Okay, so maybe I'm mistaken about the range of films shown.
On Tuesday Ali and I went to The Bug Jar (219 Monroe Ave.) to see the show there. We both liked Roger Houston who is getting a bit of a following around town. While I was in the shower the next day, it dawned on me that his style should be called "synth-hop" — a hybrid of synth-pop and hip-hop since his singing drifts between spoken word and lightly melodic singing, all over synthesized music carefully crafted from the widely varied instrumentation at his disposal. On the other hand, neither of us really liked Trees Are Down. I will say this, though: they do surprisingly loud and fat heavy-rock from just a guitarist and a drummer.
On another random note, on Wednesday, I happily cancelled my Sprint cellular service. When I was on the road, it didn't work at all west of Missouri except for the largest cities, so I ended up talking a lot on my "daytime" minutes and ended up with a $150 phone bill. It all seems rather pricey for service so bad that I'd actually rather take a chance using pay phones.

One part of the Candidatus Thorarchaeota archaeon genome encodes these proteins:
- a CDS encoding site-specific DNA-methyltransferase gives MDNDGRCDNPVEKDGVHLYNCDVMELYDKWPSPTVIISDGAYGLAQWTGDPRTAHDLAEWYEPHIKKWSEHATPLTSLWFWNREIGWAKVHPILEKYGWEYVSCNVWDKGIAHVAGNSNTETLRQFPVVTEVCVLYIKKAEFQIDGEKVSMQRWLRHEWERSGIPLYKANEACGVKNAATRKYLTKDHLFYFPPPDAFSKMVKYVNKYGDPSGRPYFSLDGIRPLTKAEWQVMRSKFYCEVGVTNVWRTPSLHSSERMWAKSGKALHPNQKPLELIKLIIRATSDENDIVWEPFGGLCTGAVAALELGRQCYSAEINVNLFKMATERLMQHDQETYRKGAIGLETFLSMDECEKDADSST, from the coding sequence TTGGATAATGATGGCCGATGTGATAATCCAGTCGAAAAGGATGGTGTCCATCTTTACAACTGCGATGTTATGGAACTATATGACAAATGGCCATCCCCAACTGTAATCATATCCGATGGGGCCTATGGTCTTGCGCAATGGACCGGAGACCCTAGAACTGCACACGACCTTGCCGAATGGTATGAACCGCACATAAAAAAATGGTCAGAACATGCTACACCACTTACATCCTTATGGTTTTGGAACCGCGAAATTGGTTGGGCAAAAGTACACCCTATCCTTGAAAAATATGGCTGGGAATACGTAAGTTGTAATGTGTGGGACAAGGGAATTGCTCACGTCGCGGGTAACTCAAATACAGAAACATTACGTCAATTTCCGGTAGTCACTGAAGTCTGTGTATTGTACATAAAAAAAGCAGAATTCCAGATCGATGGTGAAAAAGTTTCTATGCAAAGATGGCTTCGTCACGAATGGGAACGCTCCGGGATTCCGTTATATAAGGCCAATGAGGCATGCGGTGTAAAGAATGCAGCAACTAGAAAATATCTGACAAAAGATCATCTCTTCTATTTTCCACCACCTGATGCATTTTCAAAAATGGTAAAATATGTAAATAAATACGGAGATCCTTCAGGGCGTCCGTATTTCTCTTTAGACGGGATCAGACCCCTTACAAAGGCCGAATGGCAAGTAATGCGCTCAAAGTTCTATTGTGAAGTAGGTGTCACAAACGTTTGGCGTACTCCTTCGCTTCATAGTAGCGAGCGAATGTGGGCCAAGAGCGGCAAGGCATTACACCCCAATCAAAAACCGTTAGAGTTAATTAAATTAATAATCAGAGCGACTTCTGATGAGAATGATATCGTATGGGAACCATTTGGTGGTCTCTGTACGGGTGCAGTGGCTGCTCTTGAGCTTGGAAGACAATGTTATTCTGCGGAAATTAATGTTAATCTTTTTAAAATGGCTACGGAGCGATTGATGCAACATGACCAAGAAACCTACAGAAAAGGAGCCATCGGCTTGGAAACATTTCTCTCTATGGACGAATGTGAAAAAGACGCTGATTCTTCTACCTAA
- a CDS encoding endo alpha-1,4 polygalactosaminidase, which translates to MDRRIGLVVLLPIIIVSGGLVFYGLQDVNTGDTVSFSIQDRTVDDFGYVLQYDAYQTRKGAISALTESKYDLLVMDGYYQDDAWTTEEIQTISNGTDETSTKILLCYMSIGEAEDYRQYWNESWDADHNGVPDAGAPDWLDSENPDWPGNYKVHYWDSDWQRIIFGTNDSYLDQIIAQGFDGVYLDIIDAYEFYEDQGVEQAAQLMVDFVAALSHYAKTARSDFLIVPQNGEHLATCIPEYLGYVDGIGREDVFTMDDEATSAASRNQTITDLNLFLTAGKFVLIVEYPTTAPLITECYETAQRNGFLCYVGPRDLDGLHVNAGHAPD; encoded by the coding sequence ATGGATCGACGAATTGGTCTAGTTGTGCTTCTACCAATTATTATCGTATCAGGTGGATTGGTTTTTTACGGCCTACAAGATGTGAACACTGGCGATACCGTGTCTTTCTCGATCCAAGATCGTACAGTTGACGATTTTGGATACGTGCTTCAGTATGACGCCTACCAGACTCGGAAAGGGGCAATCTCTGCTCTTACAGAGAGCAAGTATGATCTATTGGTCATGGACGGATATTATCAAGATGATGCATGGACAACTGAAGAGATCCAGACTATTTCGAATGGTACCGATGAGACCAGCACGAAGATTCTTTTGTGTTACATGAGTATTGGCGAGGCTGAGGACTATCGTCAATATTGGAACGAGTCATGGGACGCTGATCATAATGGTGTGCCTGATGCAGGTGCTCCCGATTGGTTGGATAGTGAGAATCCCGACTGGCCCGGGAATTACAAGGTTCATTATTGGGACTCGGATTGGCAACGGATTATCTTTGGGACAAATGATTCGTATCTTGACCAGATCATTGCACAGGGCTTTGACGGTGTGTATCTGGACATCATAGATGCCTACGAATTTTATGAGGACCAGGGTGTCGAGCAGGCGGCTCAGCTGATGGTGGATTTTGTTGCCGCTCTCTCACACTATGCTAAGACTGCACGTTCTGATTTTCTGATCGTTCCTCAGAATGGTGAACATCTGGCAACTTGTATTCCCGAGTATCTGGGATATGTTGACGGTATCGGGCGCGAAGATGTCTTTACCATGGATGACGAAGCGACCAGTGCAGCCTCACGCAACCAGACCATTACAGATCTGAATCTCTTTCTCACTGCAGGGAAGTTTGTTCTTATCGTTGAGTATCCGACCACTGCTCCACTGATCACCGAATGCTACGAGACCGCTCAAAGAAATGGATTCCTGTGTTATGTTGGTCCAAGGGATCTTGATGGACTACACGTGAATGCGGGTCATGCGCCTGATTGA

I was trying to figure out what to write for something meaty in an essay, but all that kept coming up was something about green energy and getting my house in order. What I mean is that if I were to do all the work to prepare for the limited power from a solar panel or wind generator that it wouldn't really be worth it to go to solar or wind after all since my total power consumption would become remarkably low.
What I'm getting at is that if I were to take my current house, say, and go around replacing all the lighting with high-efficiency LED's and unplug all the appliances I don't use (i.e. 2 watts to the microwave when it's displaying the clock, 5 watts for the clock radio in the guest bedroom, 10 watts to the VCR when it's off) and insulate better and put in an on-demand hot water system, that by the end, I'd cut my power bill by at least half. Once I'd done all that, the ecological impact of the remaining power consumed would be so minimal that it probably wouldn't be all that ecologically beneficial to disconnect from the power grid.